Pass the Prozac to the Downbeat Business Media

February's Employment Situation Report, released last Friday by Uncle Sam's Bureau of Labor Statistics (BLS), had good news and bad news.

Good: The nation's unemployment rate fell from 4.9% to 4.8%, the second consecutive 0.1% drop.

Bad: The number of jobs in the economy fell by 63,000 (105,000 including downward revisions to previous months).

You don't have to be a genius to correctly guess which item the media's "creative" headline writers and reporters ran with:

  • At the Toledo Blade ("Biggest workforce reduction in 5 years leaves 63,000 out of work; recession fears rise"), there was talk of a "shower of pink slips."
  • Pink was also a popular color at South Jersey's Courier Post ("Loss of jobs serious sign"), which told us that "Nationally, 63,000 workers received pink slips."
  • The Milwaukee Journal Sentinel was not left behind in its headline ("Job loss frightens observers"), while moaning about "economic illness" and "our worst fears realized."

Reporters writing of "pink slips" had no credible basis for their claim. Many workers could have, and probably did, leave their jobs voluntarily. If those jobs weren't filled, there were no "pink slips." But the erroneous imagery of heartless employers kicking the hapless help to the curb is powerful, isn't it?

Don't get me wrong; there are plenty of reasons to be concerned about the state of the economy. But "frightened"? The unemployment rate went down, remember?

The biggest offender by far in last Friday's reporting was the Associated Press. The AP not only created a "possible" meme with no basis out of whole cloth, but allowed future reports feeding off that meme to treat it as an established fact.

The original source of the meme was AP's Jeannine Aversa, who, shortly after the BLS report's release, started up the spin cycle (bold is mine):

Employers cut 63,000 jobs in February, the most in five years and the starkest sign yet that the country is heading dangerously toward recession or is in one already.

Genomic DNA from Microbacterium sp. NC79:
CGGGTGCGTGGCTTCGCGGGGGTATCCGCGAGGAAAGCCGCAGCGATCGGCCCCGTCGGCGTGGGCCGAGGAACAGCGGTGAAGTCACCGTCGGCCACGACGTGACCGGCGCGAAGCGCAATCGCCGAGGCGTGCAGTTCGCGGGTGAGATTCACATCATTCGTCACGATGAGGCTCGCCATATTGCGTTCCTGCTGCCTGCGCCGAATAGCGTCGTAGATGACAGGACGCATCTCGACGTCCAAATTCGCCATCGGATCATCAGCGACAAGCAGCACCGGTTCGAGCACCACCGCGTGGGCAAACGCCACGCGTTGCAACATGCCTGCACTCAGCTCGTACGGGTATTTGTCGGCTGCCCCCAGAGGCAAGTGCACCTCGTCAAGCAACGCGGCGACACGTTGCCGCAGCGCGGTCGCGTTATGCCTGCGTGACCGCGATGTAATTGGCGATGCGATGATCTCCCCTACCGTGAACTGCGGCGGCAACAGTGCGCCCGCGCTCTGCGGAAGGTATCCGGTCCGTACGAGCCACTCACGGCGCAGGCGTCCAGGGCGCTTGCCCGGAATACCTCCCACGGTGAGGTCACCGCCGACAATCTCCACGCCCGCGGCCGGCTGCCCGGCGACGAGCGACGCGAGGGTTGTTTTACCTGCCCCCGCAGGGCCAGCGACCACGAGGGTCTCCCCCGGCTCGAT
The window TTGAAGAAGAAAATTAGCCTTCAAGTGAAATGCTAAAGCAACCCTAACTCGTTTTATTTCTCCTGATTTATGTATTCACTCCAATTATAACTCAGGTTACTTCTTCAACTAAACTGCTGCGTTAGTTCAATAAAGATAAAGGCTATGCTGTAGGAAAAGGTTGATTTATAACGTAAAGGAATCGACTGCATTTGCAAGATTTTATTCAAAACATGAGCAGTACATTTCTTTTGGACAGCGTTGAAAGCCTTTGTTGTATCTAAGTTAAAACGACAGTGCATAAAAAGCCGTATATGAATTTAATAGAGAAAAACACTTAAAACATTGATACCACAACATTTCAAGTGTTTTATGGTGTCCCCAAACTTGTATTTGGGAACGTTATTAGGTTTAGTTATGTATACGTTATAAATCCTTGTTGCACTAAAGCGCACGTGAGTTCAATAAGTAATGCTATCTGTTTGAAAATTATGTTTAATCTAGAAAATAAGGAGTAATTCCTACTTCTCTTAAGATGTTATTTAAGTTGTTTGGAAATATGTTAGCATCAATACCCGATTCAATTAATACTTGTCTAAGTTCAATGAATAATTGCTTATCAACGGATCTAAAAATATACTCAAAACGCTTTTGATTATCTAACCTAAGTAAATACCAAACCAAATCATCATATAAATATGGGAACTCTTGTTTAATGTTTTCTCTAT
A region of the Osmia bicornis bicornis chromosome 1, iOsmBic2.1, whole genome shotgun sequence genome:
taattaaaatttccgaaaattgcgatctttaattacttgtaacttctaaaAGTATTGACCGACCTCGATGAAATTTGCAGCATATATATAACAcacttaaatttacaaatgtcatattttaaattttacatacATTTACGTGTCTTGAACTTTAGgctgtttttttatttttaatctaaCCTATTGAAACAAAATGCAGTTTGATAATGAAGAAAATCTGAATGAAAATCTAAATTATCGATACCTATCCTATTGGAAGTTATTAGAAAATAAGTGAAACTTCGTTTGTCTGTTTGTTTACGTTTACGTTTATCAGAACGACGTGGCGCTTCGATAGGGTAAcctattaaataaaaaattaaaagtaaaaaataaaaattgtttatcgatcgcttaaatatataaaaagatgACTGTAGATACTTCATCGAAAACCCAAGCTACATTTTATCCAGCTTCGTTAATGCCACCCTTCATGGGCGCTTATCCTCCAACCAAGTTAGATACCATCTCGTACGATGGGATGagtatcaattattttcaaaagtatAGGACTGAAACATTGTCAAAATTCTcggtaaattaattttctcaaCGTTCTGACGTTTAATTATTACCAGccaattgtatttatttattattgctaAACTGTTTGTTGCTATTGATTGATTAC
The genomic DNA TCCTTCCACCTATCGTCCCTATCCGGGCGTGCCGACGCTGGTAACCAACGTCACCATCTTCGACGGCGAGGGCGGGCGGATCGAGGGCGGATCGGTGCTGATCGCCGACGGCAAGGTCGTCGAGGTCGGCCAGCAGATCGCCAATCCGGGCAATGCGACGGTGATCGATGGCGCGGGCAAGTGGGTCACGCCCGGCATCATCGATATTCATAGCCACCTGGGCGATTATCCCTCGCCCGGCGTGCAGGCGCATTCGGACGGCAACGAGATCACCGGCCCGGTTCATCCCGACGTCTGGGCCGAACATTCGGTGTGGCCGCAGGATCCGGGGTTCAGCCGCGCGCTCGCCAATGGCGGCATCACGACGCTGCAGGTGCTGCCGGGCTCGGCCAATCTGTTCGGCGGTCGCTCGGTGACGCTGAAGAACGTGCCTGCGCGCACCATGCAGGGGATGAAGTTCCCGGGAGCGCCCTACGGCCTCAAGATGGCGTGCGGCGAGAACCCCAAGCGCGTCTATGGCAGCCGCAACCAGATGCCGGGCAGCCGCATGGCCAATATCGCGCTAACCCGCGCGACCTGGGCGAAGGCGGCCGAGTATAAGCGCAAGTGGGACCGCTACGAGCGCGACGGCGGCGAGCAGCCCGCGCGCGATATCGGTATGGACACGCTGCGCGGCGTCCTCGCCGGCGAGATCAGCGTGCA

The Labor Department's report, released Friday, also indicated that the nation's unemployment rate dipped to 4.8 percent as hundreds of thousands of people -- perhaps discouraged by their prospects -- left the civilian labor force. The jobless rate was 4.9 percent in January.

First, if she was going to deal with the "hundreds of thousands" who left the workforce in February (a seasonally adjusted 644,000), Aversa owed it to readers to say something about the seasonally adjusted 502,000 who entered the workforce in January. That nets out to only 142,000 over two months. But she didn't.

Her "discouraged worker" explanation for the departures also doesn't hold up. Here's BLS's statement relating to this:

Among the marginally attached, there were 396,000 discouraged workers in February, about the same as a year earlier.

Indeed, February 2007's discouraged worker estimate was 375,000. And contrary to Aversa's claim, there were actually 467,000 discouraged workers in January 2008 -- 18% more than in February.

How could Aversa make her "discouraged worker" claim -- even as a "perhaps" -- with a straight face?

Aversa's bogus speculation didn't prevent AP colleague Sara Kugler from compounding her error less than 24 hours later.

Towards the end of her report from the Democratic primary campaign trail, Kugler turned Aversa's possibility into supposedly established reality (bold is mine):

[Hillary Clinton] told audiences in both states on Friday that the Labor Department's report on Friday showing a loss of 63,000 jobs nationwide in February is an alarming sign of economic troubles.

"The economic policies of the Bush administration are failures. People are out of work, and the work they have doesn't pay what it used to pay," Clinton said in Hattiesburg, Miss.

The Labor Department's report also indicated that the nation's unemployment rate fell to 4.8 percent as hundreds of thousands of people gave up looking for jobs. The jobless rate was 4.9 percent in January.

That's a pretty good trick AP pulled, isn't it?

Despite the hoopla, February's job losses are historically minor. Look it up yourself by selecting the first item at the top of the "seasonally adjusted" column at this link; there have been over 20 months in the past 20 years where reported job losses were 100,000 or more -- and off of a smaller employment base.

The fixation on the job-loss number also obscures these additional good news items from February:

  • The number of unemployed went down by 195,000 in February, after a reduction of 89,000 in December.
  • African-American unemployment dropped by 0.9%, from 9.2% to 8.3%.
  • Teenage unemployment dropped by 1.4%.

Awful reporting such as what I have just described has been a routine occurrence for many years. Is it any wonder that consumer confidence, dutifully reported by Ms. "Self-Fulfilling Prophecy" Aversa, is at its lowest level since 2002? With the non-stop Old Media gloom about the economy, the wonder is that we have the strength to get out of bed every morning.

Tom Blumer is a CPA based in Mason, Ohio, outside of Cincinnati. He presents personal finance-related workshops and speeches at companies, and runs BizzyBlog.com.